Shaping Your Skillset to Fit the Career of Your Dreams
Published: January 11, 2017
On November 9, 2016, the SJSU School of Information offered a career webinar presentation by Sally Gore. During the presentation, entitled “Supply and Demand: Matching Your Skills to the Information Needs of Today”, Gore gave tips on how to inventory your skills and think about what exactly makes you qualified for a job as a librarian or information professional.
Gore is a research evaluation analyst with the University of Massachusetts and has been in several different career fields, so she was well equipped to inventory job credentials.
Gore started off by asking attendees what their dream was for libraries. She encouraged everyone to think about what their dream was for librarians and what they are looking to do in the profession. “Remember what drew you to the profession in the first place,” she reminded people.
Then of course, you’ll need to make a plan on how to get to your dreams. Gore entertained attendees with a slide of her notebook that contained graphs and doodled illustrations for grant ideas, meeting notes and career goals. “Visual communications actually help us retain information better,” she noted, also admitting that she loves to doodle. Based on her love of visuals, Gore used insightful illustrations to talk about career goals. One such example was a Backpacking Strategic Planning Model that included the analogy, “Look up at the signs every now and then, to be sure you don’t stray too far off the trail.” Conversely, though just as important in following career goals, “Look down at the ground every now and then, to be sure that you don’t trip and fall.”Gore encouraged listeners to keep their professional networks up to date and evolve their skillset, so that despite the constant flux of the library and information field, there will always be a reliable group of people and a marketable set of abilities to fall back on.
Identifying and Inventorying Your Professional Skillset
One of the biggest objectives of the information field is to bridge the gap between the needs of your patrons and your own skills. “You need to have a very good inventory of what your own skills are,” stressed Gore. She presented a slide of a word cloud listing all the jobs she’d ever had, starting with babysitting as a preteen. In my own experience, I wouldn’t have thought babysitting would be a skill worth considering, but it was the best experience I had for being a parent. I also realized being the parent of young children gives me a basic knowledge and a comfort zone around typical preschooler behavior, which is of vital importance when one is going to read stories to them as a children’s librarian at story hour. All the careers Gore listed had some skill that she felt was still applicable to the job she was doing today, effectively outlining how skills build upon each other.
During her presentation, Gore talked about the need to have a wide range of skills regardless of the specific job description. Too often in careers, people become too specialized. Basic soft skills, including public speaking, customer service and good communication are still necessary even if you don’t learn them in library school.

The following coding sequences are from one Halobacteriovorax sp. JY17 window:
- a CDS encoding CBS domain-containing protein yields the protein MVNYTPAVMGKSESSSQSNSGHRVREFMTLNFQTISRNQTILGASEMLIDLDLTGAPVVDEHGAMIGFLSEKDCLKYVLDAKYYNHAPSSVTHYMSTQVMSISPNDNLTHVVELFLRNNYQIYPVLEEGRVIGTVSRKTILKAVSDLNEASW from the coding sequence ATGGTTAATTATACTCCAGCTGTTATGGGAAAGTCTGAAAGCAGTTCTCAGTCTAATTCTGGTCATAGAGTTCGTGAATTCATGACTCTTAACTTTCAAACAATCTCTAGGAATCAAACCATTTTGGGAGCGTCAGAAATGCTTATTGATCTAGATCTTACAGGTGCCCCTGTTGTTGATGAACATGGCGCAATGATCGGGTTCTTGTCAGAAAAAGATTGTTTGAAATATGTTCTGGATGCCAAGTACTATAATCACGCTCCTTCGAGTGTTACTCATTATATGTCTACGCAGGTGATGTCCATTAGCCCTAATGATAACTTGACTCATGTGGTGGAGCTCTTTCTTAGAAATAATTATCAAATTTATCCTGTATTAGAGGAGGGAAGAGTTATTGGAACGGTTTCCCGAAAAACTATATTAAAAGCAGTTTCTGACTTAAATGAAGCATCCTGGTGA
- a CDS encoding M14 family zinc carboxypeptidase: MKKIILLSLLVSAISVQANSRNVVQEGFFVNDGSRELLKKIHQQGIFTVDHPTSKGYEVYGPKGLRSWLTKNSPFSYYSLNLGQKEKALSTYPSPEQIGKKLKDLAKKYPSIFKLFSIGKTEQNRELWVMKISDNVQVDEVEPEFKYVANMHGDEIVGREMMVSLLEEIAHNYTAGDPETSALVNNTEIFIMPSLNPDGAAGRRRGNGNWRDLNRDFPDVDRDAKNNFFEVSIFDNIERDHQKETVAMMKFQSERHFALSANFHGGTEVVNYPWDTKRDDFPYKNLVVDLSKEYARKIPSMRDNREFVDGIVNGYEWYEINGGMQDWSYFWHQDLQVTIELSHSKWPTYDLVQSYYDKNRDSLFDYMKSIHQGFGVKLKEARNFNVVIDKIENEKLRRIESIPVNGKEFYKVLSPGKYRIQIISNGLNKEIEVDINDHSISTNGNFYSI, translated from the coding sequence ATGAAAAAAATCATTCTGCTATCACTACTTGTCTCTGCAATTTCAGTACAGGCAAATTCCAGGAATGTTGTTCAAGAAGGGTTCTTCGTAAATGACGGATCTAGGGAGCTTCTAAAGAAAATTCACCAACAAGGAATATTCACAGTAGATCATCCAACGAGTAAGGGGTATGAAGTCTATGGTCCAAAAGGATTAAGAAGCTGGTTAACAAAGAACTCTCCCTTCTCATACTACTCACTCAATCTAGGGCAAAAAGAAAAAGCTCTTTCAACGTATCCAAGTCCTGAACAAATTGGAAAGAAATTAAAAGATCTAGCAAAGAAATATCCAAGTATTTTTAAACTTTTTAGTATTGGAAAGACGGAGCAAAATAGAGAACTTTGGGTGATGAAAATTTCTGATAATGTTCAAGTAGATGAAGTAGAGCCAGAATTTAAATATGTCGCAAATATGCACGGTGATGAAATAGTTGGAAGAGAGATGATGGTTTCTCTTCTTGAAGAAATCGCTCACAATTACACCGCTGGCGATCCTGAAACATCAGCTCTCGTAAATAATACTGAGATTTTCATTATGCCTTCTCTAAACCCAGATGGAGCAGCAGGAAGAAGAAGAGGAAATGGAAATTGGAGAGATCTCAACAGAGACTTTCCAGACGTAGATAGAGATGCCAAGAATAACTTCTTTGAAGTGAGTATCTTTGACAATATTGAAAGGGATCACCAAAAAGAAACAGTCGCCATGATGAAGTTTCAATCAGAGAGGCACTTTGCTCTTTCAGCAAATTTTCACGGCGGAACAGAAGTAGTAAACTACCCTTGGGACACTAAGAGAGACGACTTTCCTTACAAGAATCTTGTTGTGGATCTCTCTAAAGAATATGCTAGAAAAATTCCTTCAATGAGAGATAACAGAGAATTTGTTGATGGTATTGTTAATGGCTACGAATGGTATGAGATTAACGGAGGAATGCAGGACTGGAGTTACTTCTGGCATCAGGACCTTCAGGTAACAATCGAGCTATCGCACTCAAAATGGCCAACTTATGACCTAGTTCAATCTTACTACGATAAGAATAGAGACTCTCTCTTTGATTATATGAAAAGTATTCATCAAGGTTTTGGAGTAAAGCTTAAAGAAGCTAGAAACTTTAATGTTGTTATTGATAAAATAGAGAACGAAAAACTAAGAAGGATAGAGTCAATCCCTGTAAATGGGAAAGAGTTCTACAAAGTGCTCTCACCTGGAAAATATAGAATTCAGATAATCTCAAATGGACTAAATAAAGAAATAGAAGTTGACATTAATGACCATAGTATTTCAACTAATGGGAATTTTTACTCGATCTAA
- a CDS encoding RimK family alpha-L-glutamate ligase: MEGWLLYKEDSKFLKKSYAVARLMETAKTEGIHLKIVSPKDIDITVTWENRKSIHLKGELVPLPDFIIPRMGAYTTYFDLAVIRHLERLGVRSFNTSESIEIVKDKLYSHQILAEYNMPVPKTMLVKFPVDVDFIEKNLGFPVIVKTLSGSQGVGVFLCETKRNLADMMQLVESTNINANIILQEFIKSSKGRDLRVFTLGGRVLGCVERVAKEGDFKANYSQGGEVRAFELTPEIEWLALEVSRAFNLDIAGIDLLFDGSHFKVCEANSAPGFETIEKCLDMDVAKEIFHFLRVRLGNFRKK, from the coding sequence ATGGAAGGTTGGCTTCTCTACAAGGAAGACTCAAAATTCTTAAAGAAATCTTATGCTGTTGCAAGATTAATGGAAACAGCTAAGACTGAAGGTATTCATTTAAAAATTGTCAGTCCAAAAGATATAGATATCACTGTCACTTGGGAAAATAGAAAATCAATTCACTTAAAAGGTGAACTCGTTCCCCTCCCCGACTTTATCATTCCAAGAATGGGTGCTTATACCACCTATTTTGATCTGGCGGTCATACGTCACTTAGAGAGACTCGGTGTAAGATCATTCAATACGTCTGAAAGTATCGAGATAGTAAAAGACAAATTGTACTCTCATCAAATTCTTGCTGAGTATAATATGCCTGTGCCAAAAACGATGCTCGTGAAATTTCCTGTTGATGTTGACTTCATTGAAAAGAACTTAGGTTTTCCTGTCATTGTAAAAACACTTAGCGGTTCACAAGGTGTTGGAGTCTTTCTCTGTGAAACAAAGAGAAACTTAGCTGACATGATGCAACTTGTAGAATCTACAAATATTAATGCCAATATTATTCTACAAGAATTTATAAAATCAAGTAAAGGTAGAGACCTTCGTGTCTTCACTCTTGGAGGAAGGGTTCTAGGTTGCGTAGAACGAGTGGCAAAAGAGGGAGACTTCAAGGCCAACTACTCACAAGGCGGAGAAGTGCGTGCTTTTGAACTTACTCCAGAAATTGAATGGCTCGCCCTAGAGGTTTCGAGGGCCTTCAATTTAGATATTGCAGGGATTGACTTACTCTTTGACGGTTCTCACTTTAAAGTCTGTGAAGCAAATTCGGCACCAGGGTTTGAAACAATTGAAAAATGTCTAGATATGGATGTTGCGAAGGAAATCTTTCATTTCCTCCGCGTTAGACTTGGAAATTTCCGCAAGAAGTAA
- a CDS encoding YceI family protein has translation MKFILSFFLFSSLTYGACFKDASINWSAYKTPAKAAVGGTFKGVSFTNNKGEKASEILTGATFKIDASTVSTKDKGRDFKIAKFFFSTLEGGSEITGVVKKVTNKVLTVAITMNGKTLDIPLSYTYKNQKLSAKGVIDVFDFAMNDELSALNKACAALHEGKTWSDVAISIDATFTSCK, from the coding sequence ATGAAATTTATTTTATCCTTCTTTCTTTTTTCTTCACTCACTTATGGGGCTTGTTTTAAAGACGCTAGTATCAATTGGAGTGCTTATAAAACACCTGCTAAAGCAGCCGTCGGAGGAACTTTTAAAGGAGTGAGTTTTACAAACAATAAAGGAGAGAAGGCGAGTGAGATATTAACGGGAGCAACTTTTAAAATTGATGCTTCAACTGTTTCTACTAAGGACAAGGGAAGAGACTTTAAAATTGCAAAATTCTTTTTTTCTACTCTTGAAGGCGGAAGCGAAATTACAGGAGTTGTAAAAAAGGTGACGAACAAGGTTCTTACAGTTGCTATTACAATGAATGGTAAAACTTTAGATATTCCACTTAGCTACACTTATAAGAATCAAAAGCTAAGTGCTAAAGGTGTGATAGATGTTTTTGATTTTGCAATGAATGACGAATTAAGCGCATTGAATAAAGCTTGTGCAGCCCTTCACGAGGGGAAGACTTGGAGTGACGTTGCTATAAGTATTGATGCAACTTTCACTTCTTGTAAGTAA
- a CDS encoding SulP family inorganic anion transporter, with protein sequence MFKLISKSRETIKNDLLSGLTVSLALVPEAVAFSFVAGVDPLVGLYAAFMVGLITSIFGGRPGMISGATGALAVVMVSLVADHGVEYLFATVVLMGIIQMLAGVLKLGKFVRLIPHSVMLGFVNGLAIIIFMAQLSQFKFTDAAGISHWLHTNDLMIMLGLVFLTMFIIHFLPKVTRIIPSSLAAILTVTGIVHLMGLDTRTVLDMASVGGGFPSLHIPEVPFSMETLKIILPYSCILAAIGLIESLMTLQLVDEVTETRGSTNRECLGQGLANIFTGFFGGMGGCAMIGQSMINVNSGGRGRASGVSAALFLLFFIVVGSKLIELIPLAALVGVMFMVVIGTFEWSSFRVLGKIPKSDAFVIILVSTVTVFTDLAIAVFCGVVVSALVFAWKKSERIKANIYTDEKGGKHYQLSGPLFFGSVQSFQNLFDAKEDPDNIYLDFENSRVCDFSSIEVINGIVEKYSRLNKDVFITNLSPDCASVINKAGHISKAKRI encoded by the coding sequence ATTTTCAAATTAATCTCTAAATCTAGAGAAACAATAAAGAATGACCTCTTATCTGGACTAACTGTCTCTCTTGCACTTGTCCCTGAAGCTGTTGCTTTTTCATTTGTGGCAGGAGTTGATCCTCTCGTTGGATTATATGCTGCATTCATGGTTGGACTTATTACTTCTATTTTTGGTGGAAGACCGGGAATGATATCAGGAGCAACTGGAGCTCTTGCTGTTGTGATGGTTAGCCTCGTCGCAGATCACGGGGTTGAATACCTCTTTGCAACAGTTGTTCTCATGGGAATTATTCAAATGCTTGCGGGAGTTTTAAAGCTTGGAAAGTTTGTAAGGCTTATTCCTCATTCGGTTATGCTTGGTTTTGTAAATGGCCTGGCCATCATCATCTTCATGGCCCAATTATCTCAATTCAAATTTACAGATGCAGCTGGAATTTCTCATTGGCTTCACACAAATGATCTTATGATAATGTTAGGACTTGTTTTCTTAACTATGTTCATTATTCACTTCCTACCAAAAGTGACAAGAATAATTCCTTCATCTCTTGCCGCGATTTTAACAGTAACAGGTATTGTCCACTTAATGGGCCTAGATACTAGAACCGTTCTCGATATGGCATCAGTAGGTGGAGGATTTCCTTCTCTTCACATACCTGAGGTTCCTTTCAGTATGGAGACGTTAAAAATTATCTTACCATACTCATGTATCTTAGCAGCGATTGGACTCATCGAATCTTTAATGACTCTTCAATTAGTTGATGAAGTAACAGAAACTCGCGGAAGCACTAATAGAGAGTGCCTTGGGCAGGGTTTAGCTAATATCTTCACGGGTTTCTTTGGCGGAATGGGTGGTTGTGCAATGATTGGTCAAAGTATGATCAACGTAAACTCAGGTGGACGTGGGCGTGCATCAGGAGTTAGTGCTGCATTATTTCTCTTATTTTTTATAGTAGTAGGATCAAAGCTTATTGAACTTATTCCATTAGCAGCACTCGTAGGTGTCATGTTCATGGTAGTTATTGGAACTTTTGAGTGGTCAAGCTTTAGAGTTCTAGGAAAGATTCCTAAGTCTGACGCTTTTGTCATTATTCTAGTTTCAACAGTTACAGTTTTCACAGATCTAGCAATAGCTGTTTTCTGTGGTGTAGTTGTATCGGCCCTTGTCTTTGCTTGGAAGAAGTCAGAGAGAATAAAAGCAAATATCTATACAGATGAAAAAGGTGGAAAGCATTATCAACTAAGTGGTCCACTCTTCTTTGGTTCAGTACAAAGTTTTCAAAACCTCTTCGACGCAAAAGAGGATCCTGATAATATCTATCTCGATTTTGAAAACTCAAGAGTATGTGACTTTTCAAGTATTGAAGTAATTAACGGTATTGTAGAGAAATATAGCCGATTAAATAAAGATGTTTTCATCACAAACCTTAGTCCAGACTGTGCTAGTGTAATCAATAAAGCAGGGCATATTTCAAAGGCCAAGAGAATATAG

After inventorying your skills based on the jobs you’ve had, Gore said that you’d need to then match those skills to the following elements: your current or future job, your current or future job environment and your patrons’ needs. As you’re planning for a future career, this is an excellent way to make sure you’re looking for a specific job that’s the right match for you. It is also important to connect your skills to desired competencies within the information field. One particular slide illustrated competencies and qualifications required in a circle graph, and a list of experience and skills on the right hand side.
Gore finished up her presentation with an especially pertinent quote for library and information professionals from Eleanor Roosevelt. “Life is interesting only as long as it is a process of growth; or, to put it another way, we can grow only as long as we are interested.” I was especially excited to read this quote because like Gore, I think this perfectly exemplifies the information professional’s philosophy of lifelong learning.
Constantly Re-Invent Yourself
In response to one attendee’s question about the biggest challenge of her job, Gore talked about the phenomenal amount of change that the information profession has gone through in the past 40 years or even just in the last decade. “It’s a huge challenge to be able to embrace the constant change and to be able to live within it,” she said. “The difficulty is that you’re constantly having to reinvent yourself or prove your worth to people and uphold that what you do is valuable and needed.”
With some careful planning, though not too far ahead counsels Gore, and an honest evaluation of your strengths and skills, you can realize your dreams, shape your goals and build your skills as an information professional. For those who have enjoyed the presentation and Gore’s down-to-earth advice, more of her musings can be found on her blog A Librarian By Any Other Name.
For related content, be sure to check out the iSchool’s Career Blog and other posts here on the iStudent Blog, including:
Images courtesy of Stuart Miles (JOB) and Sally Gore (graph)